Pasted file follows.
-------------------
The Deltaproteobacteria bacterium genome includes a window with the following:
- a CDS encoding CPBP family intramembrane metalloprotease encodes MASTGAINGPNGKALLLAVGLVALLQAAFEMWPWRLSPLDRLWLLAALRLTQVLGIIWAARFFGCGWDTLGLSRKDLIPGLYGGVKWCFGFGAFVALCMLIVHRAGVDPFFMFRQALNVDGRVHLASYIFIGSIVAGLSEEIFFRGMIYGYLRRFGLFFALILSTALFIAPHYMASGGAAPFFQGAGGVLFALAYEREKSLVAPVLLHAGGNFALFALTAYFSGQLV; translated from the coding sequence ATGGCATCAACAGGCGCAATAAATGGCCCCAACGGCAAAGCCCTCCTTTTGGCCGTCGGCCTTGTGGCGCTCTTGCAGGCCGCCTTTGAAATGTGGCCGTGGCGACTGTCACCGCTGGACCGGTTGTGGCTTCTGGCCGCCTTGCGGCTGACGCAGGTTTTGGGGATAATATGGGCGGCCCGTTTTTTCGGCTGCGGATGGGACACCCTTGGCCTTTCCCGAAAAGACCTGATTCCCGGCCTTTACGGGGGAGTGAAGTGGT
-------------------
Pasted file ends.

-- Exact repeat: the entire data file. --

The Deltaproteobacteria bacterium genome includes a window with the following:
- a CDS encoding CPBP family intramembrane metalloprotease encodes MASTGAINGPNGKALLLAVGLVALLQAAFEMWPWRLSPLDRLWLLAALRLTQVLGIIWAARFFGCGWDTLGLSRKDLIPGLYGGVKWCFGFGAFVALCMLIVHRAGVDPFFMFRQALNVDGRVHLASYIFIGSIVAGLSEEIFFRGMIYGYLRRFGLFFALILSTALFIAPHYMASGGAAPFFQGAGGVLFALAYEREKSLVAPVLLHAGGNFALFALTAYFSGQLV; translated from the coding sequence ATGGCATCAACAGGCGCAATAAATGGCCCCAACGGCAAAGCCCTCCTTTTGGCCGTCGGCCTTGTGGCGCTCTTGCAGGCCGCCTTTGAAATGTGGCCGTGGCGACTGTCACCGCTGGACCGGTTGTGGCTTCTGGCCGCCTTGCGGCTGACGCAGGTTTTGGGGATAATATGGGCGGCCCGTTTTTTCGGCTGCGGATGGGACACCCTTGGCCTTTCCCGAAAAGACCTGATTCCCGGCCTTTACGGGGGAGTGAAGTGGT